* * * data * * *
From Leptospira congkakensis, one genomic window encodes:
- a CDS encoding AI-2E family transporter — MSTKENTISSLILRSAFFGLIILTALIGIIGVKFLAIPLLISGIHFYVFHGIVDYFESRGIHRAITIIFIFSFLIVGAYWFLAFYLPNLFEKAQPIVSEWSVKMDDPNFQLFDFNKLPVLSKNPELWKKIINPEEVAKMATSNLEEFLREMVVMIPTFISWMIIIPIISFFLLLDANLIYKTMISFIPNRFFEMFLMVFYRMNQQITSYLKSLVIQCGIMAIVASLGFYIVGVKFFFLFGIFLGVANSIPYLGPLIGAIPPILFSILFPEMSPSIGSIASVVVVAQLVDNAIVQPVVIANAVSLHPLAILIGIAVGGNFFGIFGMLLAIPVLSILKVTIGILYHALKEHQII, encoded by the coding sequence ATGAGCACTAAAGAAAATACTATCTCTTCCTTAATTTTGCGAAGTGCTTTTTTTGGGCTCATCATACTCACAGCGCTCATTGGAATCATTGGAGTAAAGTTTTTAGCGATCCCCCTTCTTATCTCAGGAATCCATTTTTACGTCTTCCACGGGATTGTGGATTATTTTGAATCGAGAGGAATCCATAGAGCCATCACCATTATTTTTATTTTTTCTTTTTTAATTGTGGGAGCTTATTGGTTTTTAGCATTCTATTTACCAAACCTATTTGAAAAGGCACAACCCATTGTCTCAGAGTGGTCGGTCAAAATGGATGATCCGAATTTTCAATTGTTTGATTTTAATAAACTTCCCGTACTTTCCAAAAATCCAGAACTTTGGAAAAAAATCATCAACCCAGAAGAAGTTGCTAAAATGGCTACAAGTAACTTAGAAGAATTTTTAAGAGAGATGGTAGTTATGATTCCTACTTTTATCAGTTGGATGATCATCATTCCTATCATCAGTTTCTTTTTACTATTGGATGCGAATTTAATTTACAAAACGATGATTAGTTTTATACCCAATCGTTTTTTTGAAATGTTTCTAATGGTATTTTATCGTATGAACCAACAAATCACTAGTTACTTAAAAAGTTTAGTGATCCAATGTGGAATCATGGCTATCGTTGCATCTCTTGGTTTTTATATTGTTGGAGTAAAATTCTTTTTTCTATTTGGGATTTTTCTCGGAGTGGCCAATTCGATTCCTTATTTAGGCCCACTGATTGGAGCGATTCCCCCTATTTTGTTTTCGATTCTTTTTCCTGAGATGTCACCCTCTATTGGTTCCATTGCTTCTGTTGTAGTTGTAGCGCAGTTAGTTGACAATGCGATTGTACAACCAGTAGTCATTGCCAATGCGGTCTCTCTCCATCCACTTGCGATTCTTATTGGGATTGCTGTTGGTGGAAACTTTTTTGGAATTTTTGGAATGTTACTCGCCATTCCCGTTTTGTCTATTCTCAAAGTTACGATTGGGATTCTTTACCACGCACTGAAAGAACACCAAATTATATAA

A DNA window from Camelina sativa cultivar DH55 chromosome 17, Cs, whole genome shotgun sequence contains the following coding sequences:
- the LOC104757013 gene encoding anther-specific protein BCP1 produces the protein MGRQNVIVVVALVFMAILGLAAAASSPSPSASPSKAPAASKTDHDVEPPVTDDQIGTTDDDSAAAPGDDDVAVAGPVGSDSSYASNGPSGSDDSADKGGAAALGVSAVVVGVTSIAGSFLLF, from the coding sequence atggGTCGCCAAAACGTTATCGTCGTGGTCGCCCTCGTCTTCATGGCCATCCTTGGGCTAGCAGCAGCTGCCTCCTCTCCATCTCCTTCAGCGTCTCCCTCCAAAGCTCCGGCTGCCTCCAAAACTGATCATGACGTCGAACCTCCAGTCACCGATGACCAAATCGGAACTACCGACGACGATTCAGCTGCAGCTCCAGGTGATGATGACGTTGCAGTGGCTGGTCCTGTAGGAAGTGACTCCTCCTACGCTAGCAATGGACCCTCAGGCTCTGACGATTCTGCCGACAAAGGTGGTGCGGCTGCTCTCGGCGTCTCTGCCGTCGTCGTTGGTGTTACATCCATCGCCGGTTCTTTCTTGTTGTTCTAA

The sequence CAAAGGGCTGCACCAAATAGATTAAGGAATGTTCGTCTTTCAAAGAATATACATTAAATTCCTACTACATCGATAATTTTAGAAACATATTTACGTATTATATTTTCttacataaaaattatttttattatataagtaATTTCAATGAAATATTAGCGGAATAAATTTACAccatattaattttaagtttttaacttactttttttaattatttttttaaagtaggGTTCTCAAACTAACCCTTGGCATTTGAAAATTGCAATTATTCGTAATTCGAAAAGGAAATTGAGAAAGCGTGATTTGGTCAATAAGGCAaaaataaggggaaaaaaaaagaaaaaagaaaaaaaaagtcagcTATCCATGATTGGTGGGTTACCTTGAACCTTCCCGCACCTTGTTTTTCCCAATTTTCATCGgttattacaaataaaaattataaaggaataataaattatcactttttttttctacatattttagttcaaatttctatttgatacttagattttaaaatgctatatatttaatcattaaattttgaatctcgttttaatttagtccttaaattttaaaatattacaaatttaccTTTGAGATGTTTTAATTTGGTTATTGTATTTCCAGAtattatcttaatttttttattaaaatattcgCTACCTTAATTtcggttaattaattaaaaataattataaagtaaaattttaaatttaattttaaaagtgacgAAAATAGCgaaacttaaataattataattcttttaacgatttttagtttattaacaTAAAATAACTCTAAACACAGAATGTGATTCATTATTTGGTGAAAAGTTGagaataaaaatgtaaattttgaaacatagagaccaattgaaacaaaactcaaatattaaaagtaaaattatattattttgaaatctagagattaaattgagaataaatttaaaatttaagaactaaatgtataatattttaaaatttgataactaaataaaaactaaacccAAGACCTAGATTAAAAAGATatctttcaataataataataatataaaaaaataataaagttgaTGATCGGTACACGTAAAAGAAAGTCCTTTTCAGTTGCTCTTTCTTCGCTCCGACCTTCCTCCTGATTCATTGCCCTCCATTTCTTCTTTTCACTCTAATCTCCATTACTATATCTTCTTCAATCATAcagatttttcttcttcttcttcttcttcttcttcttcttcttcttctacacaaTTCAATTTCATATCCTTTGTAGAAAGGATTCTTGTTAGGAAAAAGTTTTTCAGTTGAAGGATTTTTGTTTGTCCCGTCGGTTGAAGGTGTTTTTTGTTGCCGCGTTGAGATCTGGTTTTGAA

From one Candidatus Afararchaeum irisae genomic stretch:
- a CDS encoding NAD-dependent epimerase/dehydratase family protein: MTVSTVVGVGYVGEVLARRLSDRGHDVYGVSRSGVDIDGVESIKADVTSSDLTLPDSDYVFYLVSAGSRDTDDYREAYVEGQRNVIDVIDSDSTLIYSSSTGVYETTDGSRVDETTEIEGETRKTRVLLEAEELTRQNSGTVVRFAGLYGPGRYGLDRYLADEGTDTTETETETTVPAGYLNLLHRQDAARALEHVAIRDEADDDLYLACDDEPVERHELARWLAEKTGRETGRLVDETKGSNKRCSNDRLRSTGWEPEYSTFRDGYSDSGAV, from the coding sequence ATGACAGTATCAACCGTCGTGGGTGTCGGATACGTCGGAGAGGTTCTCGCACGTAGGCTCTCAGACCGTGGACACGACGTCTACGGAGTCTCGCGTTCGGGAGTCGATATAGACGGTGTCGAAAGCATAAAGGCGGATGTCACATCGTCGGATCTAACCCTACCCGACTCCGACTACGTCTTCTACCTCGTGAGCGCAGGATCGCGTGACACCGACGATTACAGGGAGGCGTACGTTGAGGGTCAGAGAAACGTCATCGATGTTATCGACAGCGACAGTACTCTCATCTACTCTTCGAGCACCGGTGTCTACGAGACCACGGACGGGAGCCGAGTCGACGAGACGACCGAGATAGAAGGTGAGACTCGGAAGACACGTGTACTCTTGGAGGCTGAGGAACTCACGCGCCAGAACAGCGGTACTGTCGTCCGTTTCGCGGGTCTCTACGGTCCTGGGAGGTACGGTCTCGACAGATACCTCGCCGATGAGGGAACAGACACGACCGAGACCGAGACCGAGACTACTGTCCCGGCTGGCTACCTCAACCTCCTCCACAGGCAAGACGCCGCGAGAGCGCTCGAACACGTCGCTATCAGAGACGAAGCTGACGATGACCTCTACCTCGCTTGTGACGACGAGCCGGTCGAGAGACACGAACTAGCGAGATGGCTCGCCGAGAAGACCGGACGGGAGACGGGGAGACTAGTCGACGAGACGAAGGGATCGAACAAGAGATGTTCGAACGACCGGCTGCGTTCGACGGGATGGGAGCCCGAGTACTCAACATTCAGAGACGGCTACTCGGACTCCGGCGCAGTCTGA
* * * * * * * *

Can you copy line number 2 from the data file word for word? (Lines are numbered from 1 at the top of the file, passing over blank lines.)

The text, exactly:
- a CDS encoding AI-2E family transporter — MSTKENTISSLILRSAFFGLIILTALIGIIGVKFLAIPLLISGIHFYVFHGIVDYFESRGIHRAITIIFIFSFLIVGAYWFLAFYLPNLFEKAQPIVSEWSVKMDDPNFQLFDFNKLPVLSKNPELWKKIINPEEVAKMATSNLEEFLREMVVMIPTFISWMIIIPIISFFLLLDANLIYKTMISFIPNRFFEMFLMVFYRMNQQITSYLKSLVIQCGIMAIVASLGFYIVGVKFFFLFGIFLGVANSIPYLGPLIGAIPPILFSILFPEMSPSIGSIASVVVVAQLVDNAIVQPVVIANAVSLHPLAILIGIAVGGNFFGIFGMLLAIPVLSILKVTIGILYHALKEHQII, encoded by the coding sequence ATGAGCACTAAAGAAAATACTATCTCTTCCTTAATTTTGCGAAGTGCTTTTTTTGGGCTCATCATACTCACAGCGCTCATTGGAATCATTGGAGTAAAGTTTTTAGCGATCCCCCTTCTTATCTCAGGAATCCATTTTTACGTCTTCCACGGGATTGTGGATTATTTTGAATCGAGAGGAATCCATAGAGCCATCACCATTATTTTTATTTTTTCTTTTTTAATTGTGGGAGCTTATTGGTTTTTAGCATTCTATTTACCAAACCTATTTGAAAAGGCACAACCCATTGTCTCAGAGTGGTCGGTCAAAATGGATGATCCGAATTTTCAATTGTTTGATTTTAATAAACTTCCCGTACTTTCCAAAAATCCAGAACTTTGGAAAAAAATCATCAACCCAGAAGAAGTTGCTAAAATGGCTACAAGTAACTTAGAAGAATTTTTAAGAGAGATGGTAGTTATGATTCCTACTTTTATCAGTTGGATGATCATCATTCCTATCATCAGTTTCTTTTTACTATTGGATGCGAATTTAATTTACAAAACGATGATTAGTTTTATACCCAATCGTTTTTTTGAAATGTTTCTAATGGTATTTTATCGTATGAACCAACAAATCACTAGTTACTTAAAAAGTTTAGTGATCCAATGTGGAATCATGGCTATCGTTGCATCTCTTGGTTTTTATATTGTTGGAGTAAAATTCTTTTTTCTATTTGGGATTTTTCTCGGAGTGGCCAATTCGATTCCTTATTTAGGCCCACTGATTGGAGCGATTCCCCCTATTTTGTTTTCGATTCTTTTTCCTGAGATGTCACCCTCTATTGGTTCCATTGCTTCTGTTGTAGTTGTAGCGCAGTTAGTTGACAATGCGATTGTACAACCAGTAGTCATTGCCAATGCGGTCTCTCTCCATCCACTTGCGATTCTTATTGGGATTGCTGTTGGTGGAAACTTTTTTGGAATTTTTGGAATGTTACTCGCCATTCCCGTTTTGTCTATTCTCAAAGTTACGATTGGGATTCTTTACCACGCACTGAAAGAACACCAAATTATATAA